The next film on my viewing list was The Adventures of Tintin. This is a film I really didn’t have much interest in as I knew nothing of the history of the character (it was a hugely popular European comic book during much of the 20th century).
Much to my complete surprise the film grabbed hold of me from the very first moments. Its look demands attention and should blow away most anyone that sees it. I’ve simply never seen animation look this good. While we saw it in 3D the 3D elements weren’t all that necessary or impressive so the impact was surely the same in the standard version. Every inanimate object looked entirely real. The main characters didn’t and, in fact, suffered from the same odd disconnect as other efforts where the humans looked almost real but not quite. However, I then realized that this seemed to be mainly limited to only the core characters. Other people walking around looked entirely true-to-life as they didn’t need to convey the comic-like exaggerations of the main characters.
Some of the special effects were also noteworthy as they were among the very best I’ve seen in either an animated or live action movie. By the end of the film I realized that this effort had completely made the case that Hollywood, via animation, is now able to effectively digitize and present any story they want without animation creating a problem with realism. There’s no doubt in my mind that within the next few years we’re going to see something entirely different as a result of the evolution of the industry. Perhaps now it’s time to see a new Humphrey Bogart film or Harrison Ford acting alongside a young Katharine Hepburn.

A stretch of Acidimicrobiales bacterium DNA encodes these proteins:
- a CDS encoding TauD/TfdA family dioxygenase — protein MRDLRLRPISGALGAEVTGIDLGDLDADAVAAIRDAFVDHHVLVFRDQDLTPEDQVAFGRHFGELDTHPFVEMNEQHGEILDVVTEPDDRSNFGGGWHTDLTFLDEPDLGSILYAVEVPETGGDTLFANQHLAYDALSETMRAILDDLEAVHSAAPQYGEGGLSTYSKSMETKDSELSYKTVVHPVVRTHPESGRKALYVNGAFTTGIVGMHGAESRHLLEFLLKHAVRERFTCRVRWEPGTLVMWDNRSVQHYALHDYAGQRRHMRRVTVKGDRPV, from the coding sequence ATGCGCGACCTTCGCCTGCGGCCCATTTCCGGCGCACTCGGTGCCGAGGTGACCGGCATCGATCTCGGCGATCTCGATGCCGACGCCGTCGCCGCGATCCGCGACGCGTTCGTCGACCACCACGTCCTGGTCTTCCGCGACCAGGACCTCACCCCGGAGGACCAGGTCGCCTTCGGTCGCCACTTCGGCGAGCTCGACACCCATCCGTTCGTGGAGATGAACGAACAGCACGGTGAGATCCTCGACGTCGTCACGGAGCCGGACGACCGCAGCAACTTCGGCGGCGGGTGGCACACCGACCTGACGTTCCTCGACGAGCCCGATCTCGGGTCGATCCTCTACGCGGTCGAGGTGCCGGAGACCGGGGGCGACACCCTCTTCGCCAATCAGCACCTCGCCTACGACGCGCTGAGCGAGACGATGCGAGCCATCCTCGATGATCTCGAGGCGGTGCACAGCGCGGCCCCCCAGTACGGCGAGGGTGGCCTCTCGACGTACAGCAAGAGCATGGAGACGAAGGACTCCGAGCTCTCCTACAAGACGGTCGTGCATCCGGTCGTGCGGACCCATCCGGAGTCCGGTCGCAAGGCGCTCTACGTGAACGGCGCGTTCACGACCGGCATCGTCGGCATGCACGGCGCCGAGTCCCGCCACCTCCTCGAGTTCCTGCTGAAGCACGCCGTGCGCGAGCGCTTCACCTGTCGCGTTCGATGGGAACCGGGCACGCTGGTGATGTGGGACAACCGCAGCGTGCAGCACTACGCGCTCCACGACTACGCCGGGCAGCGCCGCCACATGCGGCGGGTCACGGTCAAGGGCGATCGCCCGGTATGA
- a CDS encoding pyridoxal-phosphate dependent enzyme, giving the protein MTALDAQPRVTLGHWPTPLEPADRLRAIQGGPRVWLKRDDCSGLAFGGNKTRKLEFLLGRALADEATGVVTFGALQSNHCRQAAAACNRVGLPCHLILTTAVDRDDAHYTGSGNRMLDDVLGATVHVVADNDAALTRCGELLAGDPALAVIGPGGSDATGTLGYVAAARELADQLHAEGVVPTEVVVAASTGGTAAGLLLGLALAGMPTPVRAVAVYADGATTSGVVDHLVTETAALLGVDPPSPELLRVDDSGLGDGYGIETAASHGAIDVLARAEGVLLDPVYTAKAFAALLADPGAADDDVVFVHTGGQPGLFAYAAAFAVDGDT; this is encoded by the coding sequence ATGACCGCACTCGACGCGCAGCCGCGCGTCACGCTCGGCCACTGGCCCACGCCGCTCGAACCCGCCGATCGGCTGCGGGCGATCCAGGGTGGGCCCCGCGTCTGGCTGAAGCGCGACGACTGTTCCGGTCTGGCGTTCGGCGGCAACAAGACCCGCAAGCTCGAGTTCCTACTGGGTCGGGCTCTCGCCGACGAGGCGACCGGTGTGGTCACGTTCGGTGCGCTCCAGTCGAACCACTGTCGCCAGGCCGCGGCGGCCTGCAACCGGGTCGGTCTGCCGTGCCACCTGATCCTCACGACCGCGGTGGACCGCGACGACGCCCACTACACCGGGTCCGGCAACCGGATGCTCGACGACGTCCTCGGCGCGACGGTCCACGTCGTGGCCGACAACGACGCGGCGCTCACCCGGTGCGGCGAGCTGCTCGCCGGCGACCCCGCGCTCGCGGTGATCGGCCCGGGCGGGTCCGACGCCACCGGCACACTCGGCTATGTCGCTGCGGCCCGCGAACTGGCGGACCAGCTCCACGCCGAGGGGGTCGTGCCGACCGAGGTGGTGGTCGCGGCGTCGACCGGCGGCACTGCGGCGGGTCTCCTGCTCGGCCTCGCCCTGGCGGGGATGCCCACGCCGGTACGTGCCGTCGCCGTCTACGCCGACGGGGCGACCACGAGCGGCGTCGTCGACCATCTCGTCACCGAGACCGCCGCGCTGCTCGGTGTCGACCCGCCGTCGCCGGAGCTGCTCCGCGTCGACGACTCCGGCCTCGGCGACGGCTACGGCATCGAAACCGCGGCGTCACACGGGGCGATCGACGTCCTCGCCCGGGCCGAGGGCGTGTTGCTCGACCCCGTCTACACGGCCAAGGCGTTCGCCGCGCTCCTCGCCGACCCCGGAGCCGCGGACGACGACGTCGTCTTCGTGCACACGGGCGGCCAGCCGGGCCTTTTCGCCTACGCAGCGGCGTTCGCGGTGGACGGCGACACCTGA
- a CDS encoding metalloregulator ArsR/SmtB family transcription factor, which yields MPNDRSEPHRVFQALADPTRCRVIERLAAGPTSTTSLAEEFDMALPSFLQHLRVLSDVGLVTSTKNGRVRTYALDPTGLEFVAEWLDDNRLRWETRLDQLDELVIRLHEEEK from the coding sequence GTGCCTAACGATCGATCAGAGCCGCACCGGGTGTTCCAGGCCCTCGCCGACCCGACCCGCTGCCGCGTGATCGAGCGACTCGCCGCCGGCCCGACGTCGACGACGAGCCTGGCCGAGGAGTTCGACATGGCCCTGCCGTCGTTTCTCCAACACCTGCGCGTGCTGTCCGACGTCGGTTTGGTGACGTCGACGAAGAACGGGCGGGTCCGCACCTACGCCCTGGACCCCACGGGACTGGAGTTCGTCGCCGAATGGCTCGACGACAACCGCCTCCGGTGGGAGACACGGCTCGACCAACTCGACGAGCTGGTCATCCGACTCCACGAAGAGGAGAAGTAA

That’s for a future movie to ponder. For now the issue is this film and, sadly, there’s nothing else of any import to convey. This one ran 1 hour 47 minutes but felt easily much longer than War Horse. The story was uninteresting and downright plodding in several places. There are some laughs here and there but nothing sustainable. There are also a few times where you’re not entirely sure what’s going on. By the end we had one member of our group that fell asleep half-way through and another that nearly did so.
Suffice to say that I didn’t think it could be possible to see two new Spielberg films in a single weekend and have the end result be that both of them were a bores. Now I’ve seen everything—and maybe that’s the problem. However, I think it’s not me but Spielberg. His last great movie was five years ago now and I wonder if perhaps he’s simply running out of great ideas. I hope not.